I spent most of the day introducing various Stewart family members to their own relatives. It was an incredible weekend with great publicity and established the Homestead at the forefront of the community and drew all the families much closer to the restoration.      

The McDonald family from Wellington who are descendants of Captain Mervyn Stewart very kindly donated the original sash on his uniform to the Trust and this is now in a glass case beside the portrait in the ballroom.

The portrait finally arrived at the Homestead and was erected in the Drawing room in December 2004. It was a long drawn out deal but one not to be missed.

Captain Mervyn Stewart Painting (2000)

From left: Lynette Fisher (Harrison's Gallery), Ellen McCormack (Katikati Historian, Simone Buck (Harrison's Gallery) & Bill Stewart (second great grandson of Mervyn Stewart).

 

Athenree Railway Station 

Later we received the generous donation of the Athenree Railway Station. We situated the building at the bottom of the section completely away from the very historic house and outbuildings that we hoped to build later.  However new people, new ideas and this has now unfortunately been plonked right in the middle of where the out buildings were planned to be rebuilt and is now being used as a café’

Mayor Graeme Weld procured another railway station for us and part of it was added to the end of the building and became the “Ophir’ room, where Adela mentions in her book was an area where she could relax in the afternoon by herself. In 2008 we made this room a temporary kitchen and it served us well for many years. 

Athenree Railway Station (1919)

Athenree Railway Station. Photo: Debbie McCauley.

 

Information Kiosk & Picket Fence 

We erected an information kiosk down near the roadside so as people driving past could keep up to date with events and progress of the building.

The picket fence was a project in which the seasonal workers from Vanuatu played a large part. They were amazing workers and with some of our volunteers and pickets obtained from various sources a lovely picket fence was erected over the course of a few days.

 

Athenree's History Room 

Mervyn’s bedroom next to the ballroom became our history room with a time line just under the ceiling at the top of the wall. The time line was all newspaper clippings in chronological order and gave visitors an insight in to how the house was saved from its ruinous state, and beneath the time line we placed historic documents and events of the past.

 

Fundraising Books  

My Simple Life in New Zealand by Adela B Stewart

1n 1996 as one of our first fund raisers we reproduced Adela’s book “My Simple Life inNew Zealand”. To save costs we gathered together some friends and collated the pages of the book ourselves round a large kauri table at Snow’s home, all walking round the huge kauri table picking up a few sections of the book at a time. [Bay of Plenty Times 23/7/1996]  Snow’s kauri table is now the centrepiece in the ballroom at the homestead.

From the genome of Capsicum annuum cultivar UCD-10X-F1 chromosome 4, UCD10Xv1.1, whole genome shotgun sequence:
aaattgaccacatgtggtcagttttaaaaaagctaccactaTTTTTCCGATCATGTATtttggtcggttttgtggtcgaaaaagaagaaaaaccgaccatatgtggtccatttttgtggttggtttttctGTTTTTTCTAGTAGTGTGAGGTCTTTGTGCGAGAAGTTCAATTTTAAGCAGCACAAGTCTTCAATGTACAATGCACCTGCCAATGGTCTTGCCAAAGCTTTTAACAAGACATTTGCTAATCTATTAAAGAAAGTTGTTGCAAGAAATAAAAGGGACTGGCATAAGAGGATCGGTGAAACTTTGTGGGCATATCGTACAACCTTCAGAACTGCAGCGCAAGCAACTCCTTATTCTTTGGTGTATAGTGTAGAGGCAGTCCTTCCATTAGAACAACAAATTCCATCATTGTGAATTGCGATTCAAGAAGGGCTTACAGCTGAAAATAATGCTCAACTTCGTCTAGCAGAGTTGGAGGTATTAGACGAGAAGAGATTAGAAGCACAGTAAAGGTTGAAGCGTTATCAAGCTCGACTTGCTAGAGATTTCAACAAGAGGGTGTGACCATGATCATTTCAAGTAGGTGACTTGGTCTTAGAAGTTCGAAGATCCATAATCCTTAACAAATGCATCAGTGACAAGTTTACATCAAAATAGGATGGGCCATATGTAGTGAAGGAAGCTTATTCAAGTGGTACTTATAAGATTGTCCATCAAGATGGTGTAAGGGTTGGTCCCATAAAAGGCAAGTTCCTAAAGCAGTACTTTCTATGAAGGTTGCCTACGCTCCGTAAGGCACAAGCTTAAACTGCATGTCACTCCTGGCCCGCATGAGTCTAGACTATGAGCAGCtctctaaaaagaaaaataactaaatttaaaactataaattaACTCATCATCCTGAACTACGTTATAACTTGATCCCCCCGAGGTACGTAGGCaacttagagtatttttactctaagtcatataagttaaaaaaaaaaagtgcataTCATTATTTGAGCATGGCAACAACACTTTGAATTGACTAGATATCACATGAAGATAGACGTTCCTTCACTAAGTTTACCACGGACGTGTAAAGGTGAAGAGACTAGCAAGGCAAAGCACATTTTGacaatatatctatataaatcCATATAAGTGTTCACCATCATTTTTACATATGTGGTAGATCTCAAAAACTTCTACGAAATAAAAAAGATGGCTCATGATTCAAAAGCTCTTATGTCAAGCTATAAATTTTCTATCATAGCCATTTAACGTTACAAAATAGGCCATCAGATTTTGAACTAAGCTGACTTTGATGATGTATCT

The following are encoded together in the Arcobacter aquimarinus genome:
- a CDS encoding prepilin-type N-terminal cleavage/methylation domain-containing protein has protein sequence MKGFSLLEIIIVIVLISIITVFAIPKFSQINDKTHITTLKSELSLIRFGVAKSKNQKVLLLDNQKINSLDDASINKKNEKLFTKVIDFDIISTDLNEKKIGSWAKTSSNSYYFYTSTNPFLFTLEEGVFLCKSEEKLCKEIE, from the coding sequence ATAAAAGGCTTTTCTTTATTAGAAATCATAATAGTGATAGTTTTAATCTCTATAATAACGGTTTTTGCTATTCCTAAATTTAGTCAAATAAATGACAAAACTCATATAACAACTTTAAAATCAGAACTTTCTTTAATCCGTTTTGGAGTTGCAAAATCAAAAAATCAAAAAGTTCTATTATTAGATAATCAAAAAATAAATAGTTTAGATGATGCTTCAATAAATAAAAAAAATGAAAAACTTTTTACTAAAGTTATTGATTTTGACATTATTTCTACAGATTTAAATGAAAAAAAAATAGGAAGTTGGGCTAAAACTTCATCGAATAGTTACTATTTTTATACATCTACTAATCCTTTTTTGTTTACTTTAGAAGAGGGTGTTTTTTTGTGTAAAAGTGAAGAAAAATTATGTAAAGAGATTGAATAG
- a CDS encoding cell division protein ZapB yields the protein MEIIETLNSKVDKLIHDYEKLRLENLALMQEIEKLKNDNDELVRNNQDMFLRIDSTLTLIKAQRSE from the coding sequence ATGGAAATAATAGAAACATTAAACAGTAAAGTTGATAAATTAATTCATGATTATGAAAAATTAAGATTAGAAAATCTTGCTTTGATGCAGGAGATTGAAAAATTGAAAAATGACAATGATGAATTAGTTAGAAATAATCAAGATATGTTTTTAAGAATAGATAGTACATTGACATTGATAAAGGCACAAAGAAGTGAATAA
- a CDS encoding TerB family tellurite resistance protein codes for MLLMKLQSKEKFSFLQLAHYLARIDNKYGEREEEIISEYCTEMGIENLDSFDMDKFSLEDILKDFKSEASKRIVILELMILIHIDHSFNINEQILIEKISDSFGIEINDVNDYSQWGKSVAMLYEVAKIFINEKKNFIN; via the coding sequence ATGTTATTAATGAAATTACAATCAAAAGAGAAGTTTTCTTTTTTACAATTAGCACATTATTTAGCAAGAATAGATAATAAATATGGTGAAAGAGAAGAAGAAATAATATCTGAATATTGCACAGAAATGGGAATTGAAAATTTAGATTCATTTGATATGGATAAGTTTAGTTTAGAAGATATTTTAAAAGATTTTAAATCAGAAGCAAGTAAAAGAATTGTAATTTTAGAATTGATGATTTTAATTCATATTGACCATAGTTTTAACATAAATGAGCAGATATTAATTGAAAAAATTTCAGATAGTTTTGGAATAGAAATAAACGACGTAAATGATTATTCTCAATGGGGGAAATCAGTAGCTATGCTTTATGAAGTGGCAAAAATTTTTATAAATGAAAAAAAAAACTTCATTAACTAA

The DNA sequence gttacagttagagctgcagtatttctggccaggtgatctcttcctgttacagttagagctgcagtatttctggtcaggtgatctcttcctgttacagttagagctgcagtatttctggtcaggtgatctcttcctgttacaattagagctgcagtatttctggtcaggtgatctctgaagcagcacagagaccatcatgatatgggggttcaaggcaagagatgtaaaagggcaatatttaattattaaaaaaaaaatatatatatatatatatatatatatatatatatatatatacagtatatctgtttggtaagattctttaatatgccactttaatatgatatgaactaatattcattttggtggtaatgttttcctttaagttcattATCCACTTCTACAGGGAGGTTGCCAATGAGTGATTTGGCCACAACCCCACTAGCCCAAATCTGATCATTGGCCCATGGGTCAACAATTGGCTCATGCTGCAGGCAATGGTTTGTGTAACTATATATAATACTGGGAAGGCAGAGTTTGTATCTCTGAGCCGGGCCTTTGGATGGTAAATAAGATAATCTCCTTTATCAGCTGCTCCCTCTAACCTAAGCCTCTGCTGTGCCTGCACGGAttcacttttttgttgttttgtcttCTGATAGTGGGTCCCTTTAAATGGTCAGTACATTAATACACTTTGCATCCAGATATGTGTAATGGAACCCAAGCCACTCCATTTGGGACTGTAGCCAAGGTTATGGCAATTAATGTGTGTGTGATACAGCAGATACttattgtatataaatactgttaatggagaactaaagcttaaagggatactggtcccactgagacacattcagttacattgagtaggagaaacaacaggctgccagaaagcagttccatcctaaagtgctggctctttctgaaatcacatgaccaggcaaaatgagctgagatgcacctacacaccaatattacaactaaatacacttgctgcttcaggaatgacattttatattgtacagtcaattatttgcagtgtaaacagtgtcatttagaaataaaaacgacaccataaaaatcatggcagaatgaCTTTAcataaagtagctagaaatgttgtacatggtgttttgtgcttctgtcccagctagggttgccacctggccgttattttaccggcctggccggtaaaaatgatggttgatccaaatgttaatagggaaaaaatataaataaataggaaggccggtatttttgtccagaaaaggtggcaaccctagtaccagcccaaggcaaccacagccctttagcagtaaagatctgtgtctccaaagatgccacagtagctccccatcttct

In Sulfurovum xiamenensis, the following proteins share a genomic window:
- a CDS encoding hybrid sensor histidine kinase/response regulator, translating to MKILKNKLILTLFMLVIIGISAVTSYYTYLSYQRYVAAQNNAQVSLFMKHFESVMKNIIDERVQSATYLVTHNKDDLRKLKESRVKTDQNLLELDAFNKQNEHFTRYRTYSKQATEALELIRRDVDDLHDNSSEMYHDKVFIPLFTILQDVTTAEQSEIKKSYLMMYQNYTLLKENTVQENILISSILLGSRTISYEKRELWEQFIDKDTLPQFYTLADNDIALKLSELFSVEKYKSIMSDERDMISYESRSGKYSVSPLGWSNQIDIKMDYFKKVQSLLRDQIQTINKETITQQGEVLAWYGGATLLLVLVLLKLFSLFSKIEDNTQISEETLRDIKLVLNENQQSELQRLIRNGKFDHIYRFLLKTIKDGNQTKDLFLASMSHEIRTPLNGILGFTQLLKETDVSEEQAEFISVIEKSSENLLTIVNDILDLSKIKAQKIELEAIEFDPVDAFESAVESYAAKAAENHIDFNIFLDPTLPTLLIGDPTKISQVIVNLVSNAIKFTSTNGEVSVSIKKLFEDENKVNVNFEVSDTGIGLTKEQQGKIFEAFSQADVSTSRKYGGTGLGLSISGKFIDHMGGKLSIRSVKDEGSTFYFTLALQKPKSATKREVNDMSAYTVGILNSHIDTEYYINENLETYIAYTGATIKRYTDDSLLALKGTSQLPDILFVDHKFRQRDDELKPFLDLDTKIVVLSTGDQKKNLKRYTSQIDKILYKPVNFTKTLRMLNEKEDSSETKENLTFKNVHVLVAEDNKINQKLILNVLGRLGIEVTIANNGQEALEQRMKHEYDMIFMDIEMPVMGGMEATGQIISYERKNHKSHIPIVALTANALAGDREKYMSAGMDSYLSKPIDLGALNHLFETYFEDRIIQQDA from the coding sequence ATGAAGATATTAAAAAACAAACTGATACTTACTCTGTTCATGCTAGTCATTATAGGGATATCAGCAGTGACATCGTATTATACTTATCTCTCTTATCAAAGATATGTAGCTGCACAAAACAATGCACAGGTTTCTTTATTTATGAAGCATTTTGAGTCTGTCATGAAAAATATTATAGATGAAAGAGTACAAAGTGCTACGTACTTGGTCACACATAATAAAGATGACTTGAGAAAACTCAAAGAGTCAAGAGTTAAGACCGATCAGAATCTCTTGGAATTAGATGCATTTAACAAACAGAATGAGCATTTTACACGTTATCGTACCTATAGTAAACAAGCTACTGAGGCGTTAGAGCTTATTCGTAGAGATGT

The book launch at the Balcony Café was a great success but we still did not have sufficient to pay the printer so Wayne and I purchased $1000 worth of books to on sell at a later date and another problem was solved.

An Ulster Plantation by Arthur J Gray 

Thanks to the generosity of Murray Gray, we were given permission to reprint his father’s book originally written in 1938. This book is a very valuable asset giving an insight in to the lives of the early settlers, their difficulties and their triumphs that led to the very prosperous town of Katikati today. The Stewarts and the homestead are well documented in Arthur’s book as well as the book covering a period of Katikati history that is little known today.  Murrayattended our book launch in 2000 and gave us a great publicity boost and he was delighted to receive a copy of the book with an extra section of old photos of the early days.

Athenree Homestead (May 2011)

Athenree in May 2011. Photo: Lee Switzer.

 

2004 & 2006 Balls 

To hold a ball in early May in a marquee on the top of a hill was again regarded as crazy, but for both Ball’s 2004 and 2006, it was the most beautiful evening with no wind, a near full moon and we all knew that Adela and Hugh were there with us. We hired a marquee, portaloos, tables, chairs and everything else that was required.

We did all the catering ourselves with the only water supply being a tap in the paddock near the house. A trestle was erected in Adela’s bedroom and from there we served the most fantastic feast to over one hundred people and everyone had an incredible evening.

Doctor Dorothy Potter and her sister (grand daughters of Adeline Salter who married Arnold Norrie at the homestead in 1908) came to the 2004 ball and were delighted with the restoration and have been very generous donors to the project (See: Bay of Plenty Times 11/5/2004 and Katikati Advertiser. 30/5/2006).


Trust Power Award 2000


Orange Day 6 July 2011


The Earth Cellar


Ophir Room


Nick & Anna Stewart 


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Athenree Homestead: An Early History by Ellen McCormack


Year:1878